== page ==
Tel Aviv Shutting African Migrant Businesses in Mass Crackdown

One business in south Tel Aviv was closed on Monday and 25 more were to be shut over the next 24 hours.

Businesses run by African migrants in south Tel Aviv are due to be be shut down in a joint operation launched by the police, the Tel Aviv municipality and the Health Ministry. One business in the Shapira neighborhood was closed on Monday and 25 more were to be shut in the following 24 hours. The closures are by judicial and administrative orders, the Tel Aviv municipality said on Monday, in response to a query from Haaretz.

The operation is one of a number undertaken over the past few months, as the municipality increases pressure on Eritrean and Sudanese business owners in south Tel Aviv. As reported in Haaretz, the city has changed its policy and no longer allows Eritrean citizens to receive business licenses, even if they have a valid work permit. However, following the report, the city said it would allow people who had already applied for a license, and met the conditions, to complete the process.

Moving trucks began to assemble near Levinsky Park on Monday afternoon in preparation for the confiscation of equipment and furnishings in the shops to be shuttered. At the sight of the trucks, some of the shop owners closed their businesses themselves. Many of them do not have commercial licenses. which is also the case with many Israeli business owners.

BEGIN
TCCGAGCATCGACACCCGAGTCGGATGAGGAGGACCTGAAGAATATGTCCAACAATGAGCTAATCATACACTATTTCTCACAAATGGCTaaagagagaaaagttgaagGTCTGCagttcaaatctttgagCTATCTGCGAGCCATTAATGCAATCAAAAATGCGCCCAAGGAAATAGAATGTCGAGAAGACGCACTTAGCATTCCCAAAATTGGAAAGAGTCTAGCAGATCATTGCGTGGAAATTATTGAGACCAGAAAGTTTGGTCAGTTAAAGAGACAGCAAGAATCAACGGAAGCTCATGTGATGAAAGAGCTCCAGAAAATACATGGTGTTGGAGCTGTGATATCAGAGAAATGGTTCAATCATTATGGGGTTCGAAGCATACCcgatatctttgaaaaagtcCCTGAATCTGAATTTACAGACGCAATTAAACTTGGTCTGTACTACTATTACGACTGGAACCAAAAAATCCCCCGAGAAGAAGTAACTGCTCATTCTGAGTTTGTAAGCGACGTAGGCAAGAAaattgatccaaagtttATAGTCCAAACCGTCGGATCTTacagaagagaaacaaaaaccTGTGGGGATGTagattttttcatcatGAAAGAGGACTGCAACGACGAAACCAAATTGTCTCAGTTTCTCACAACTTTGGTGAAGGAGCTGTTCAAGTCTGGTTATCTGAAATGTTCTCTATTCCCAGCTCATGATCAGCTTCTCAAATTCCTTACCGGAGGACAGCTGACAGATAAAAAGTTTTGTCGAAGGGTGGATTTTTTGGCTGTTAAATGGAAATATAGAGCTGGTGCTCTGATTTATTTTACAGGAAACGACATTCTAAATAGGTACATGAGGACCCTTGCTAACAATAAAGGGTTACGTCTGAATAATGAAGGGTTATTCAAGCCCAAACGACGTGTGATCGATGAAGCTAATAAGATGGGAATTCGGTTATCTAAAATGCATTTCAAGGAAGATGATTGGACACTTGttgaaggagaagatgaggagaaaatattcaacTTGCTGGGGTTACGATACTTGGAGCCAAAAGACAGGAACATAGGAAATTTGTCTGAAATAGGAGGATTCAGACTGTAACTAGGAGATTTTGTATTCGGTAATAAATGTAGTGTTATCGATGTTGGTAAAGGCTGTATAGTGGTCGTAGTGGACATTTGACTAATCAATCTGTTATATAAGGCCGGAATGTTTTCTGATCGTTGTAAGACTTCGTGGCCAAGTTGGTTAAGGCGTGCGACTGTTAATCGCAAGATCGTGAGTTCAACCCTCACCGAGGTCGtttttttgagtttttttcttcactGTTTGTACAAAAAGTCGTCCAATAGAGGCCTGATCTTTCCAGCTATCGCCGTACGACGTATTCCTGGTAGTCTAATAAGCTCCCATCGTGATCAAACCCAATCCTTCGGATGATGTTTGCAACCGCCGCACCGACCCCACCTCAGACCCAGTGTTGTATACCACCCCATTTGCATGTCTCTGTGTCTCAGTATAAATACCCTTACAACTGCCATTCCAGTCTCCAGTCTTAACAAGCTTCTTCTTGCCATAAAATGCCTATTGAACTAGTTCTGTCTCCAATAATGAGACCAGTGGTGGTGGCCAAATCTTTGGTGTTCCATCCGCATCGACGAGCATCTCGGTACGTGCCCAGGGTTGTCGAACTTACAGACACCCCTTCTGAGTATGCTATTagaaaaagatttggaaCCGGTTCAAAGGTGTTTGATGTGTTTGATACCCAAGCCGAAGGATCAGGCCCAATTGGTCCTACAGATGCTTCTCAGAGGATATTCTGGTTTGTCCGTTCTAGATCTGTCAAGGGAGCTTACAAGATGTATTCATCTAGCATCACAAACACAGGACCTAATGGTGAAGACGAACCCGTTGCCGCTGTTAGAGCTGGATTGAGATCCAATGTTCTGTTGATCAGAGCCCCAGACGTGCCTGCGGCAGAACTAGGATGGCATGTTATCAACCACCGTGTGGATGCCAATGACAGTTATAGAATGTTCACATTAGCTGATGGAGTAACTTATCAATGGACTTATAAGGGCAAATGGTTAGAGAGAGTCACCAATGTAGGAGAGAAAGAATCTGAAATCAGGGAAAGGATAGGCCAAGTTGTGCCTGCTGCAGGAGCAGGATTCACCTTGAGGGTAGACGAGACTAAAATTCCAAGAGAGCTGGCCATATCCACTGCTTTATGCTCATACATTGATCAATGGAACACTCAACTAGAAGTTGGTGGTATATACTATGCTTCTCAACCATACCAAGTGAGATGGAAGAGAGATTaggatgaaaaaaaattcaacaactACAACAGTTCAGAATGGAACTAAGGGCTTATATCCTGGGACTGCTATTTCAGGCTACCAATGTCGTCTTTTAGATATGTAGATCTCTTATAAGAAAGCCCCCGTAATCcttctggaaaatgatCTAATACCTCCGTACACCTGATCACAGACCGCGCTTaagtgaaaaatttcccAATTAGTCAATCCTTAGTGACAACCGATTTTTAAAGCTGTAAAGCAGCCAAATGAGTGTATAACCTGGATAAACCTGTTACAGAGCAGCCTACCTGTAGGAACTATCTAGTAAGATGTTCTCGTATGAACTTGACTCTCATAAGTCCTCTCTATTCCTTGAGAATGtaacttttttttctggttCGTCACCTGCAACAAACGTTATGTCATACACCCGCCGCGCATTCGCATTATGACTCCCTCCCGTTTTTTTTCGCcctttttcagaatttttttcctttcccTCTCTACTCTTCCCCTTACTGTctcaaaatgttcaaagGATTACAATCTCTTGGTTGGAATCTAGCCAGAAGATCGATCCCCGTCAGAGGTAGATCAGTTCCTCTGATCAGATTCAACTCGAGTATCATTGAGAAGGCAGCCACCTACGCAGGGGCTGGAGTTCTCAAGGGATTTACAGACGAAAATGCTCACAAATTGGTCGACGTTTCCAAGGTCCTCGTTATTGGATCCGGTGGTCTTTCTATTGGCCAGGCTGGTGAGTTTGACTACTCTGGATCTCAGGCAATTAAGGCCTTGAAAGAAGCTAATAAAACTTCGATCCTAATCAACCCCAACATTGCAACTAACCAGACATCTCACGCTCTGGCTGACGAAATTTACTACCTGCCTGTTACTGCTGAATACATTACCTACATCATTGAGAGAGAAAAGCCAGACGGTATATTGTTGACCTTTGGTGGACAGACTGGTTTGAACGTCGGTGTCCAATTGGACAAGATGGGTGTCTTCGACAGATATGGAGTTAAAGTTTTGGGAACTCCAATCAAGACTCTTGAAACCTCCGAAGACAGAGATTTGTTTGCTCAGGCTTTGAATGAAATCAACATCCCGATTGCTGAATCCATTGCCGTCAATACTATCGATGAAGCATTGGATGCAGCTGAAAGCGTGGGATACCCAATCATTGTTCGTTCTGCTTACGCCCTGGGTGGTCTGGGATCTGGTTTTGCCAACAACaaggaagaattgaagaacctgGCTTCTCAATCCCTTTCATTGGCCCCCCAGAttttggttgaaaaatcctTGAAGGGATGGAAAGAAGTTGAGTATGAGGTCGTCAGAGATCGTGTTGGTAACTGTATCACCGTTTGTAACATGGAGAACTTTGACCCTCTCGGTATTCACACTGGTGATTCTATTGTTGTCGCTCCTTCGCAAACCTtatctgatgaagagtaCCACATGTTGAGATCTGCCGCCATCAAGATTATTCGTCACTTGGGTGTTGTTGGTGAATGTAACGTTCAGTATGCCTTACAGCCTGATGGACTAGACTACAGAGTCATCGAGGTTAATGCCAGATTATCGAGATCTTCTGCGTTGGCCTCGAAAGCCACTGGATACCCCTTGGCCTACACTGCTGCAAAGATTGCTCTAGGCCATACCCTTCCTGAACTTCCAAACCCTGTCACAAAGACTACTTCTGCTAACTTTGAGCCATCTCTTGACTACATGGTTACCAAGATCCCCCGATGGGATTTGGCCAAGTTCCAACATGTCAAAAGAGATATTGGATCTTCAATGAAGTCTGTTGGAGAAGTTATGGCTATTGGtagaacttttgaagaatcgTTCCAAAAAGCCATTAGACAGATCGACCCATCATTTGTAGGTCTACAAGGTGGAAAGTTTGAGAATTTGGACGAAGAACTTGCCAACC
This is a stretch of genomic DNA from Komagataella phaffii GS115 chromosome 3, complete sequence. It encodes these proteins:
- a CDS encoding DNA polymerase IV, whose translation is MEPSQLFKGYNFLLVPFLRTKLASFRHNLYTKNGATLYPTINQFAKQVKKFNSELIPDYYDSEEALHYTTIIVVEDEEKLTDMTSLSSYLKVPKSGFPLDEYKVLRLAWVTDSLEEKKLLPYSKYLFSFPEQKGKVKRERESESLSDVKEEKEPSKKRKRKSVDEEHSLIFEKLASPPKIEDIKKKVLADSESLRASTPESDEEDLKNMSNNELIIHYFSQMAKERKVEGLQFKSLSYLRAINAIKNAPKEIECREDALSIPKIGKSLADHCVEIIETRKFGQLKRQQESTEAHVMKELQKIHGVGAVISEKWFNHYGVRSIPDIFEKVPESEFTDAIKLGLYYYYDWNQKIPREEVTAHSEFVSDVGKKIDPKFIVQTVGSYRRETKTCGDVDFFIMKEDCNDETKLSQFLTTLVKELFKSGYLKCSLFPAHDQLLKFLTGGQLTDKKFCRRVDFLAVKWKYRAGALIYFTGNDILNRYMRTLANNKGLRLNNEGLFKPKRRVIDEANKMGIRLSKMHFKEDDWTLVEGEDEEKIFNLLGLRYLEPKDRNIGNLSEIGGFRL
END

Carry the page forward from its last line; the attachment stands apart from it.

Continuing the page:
On a tour of south Tel Aviv last week, Attorney General Yehuda Weinstein said that he would soon be calling a special meeting of local authority heads and their legal advisers to examine additional ways to limit the issuing of business licenses to African migrants.

While Weinstein was touring south Tel Aviv, the city’s mayor, Ron Huldai was discussing the same matter at a Tel Aviv City Council meeting. “One of the serious problems we’re dealing with is the ability to act and enforce the law against illegal businesses or those that go against the conditions of their licenses,” Huldai said. He added that the city was not taking people’s livelihood away, but rather was taking away “just the ability of temporary foreigners from being business owners. There is nothing stopping them from working and earning a living in the framework of a temporary work permit or based on the government’s policy of non-enforcement.”

In a statement to Haaretz, the Tel Aviv municipality said: “The city is investing many resources, in cooperation with the police, in specific enforcement against businesses operating without licenses throughout the city on a regular basis. Hundreds of citations have so far been issued and dozens of cases of legal action are underway against these businesses, and many judicial and administrative closure orders have been issued.

The city confirmed that the enforcement action would continue against businesses operating without licenses that it said were in breach of both municipal city by-laws and national laws.

Nir Keidar